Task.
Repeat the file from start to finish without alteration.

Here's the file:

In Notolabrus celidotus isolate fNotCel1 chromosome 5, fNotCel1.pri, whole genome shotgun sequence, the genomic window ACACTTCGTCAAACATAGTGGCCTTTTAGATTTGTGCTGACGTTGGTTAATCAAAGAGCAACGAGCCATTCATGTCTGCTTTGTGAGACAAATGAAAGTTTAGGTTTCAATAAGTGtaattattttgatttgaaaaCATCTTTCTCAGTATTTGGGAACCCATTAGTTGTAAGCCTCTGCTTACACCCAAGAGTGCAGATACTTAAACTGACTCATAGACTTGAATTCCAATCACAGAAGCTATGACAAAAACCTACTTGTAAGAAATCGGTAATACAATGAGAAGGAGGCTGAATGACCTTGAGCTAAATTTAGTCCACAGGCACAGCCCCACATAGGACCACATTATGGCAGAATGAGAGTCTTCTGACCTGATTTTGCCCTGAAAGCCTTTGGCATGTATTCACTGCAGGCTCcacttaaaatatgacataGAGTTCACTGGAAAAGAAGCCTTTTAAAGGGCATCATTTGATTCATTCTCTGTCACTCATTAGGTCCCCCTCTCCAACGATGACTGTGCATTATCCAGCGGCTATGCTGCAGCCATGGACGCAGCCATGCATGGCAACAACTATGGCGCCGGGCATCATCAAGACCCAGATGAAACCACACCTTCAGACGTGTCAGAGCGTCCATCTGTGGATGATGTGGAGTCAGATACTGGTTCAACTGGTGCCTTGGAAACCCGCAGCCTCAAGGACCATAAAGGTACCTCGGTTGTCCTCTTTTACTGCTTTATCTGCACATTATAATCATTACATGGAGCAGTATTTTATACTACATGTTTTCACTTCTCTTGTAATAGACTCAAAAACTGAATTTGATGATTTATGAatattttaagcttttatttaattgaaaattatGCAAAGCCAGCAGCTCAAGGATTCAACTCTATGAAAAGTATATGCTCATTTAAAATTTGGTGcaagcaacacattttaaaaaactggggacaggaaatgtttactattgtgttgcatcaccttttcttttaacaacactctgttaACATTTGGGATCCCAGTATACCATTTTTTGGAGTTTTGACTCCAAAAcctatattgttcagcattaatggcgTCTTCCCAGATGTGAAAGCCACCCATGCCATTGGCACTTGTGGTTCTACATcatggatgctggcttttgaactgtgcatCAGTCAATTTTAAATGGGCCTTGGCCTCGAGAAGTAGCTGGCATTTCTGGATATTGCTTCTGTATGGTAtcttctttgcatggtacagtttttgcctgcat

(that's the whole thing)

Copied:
In Notolabrus celidotus isolate fNotCel1 chromosome 5, fNotCel1.pri, whole genome shotgun sequence, the genomic window ACACTTCGTCAAACATAGTGGCCTTTTAGATTTGTGCTGACGTTGGTTAATCAAAGAGCAACGAGCCATTCATGTCTGCTTTGTGAGACAAATGAAAGTTTAGGTTTCAATAAGTGtaattattttgatttgaaaaCATCTTTCTCAGTATTTGGGAACCCATTAGTTGTAAGCCTCTGCTTACACCCAAGAGTGCAGATACTTAAACTGACTCATAGACTTGAATTCCAATCACAGAAGCTATGACAAAAACCTACTTGTAAGAAATCGGTAATACAATGAGAAGGAGGCTGAATGACCTTGAGCTAAATTTAGTCCACAGGCACAGCCCCACATAGGACCACATTATGGCAGAATGAGAGTCTTCTGACCTGATTTTGCCCTGAAAGCCTTTGGCATGTATTCACTGCAGGCTCcacttaaaatatgacataGAGTTCACTGGAAAAGAAGCCTTTTAAAGGGCATCATTTGATTCATTCTCTGTCACTCATTAGGTCCCCCTCTCCAACGATGACTGTGCATTATCCAGCGGCTATGCTGCAGCCATGGACGCAGCCATGCATGGCAACAACTATGGCGCCGGGCATCATCAAGACCCAGATGAAACCACACCTTCAGACGTGTCAGAGCGTCCATCTGTGGATGATGTGGAGTCAGATACTGGTTCAACTGGTGCCTTGGAAACCCGCAGCCTCAAGGACCATAAAGGTACCTCGGTTGTCCTCTTTTACTGCTTTATCTGCACATTATAATCATTACATGGAGCAGTATTTTATACTACATGTTTTCACTTCTCTTGTAATAGACTCAAAAACTGAATTTGATGATTTATGAatattttaagcttttatttaattgaaaattatGCAAAGCCAGCAGCTCAAGGATTCAACTCTATGAAAAGTATATGCTCATTTAAAATTTGGTGcaagcaacacattttaaaaaactggggacaggaaatgtttactattgtgttgcatcaccttttcttttaacaacactctgttaACATTTGGGATCCCAGTATACCATTTTTTGGAGTTTTGACTCCAAAAcctatattgttcagcattaatggcgTCTTCCCAGATGTGAAAGCCACCCATGCCATTGGCACTTGTGGTTCTACATcatggatgctggcttttgaactgtgcatCAGTCAATTTTAAATGGGCCTTGGCCTCGAGAAGTAGCTGGCATTTCTGGATATTGCTTCTGTATGGTAtcttctttgcatggtacagtttttgcctgcat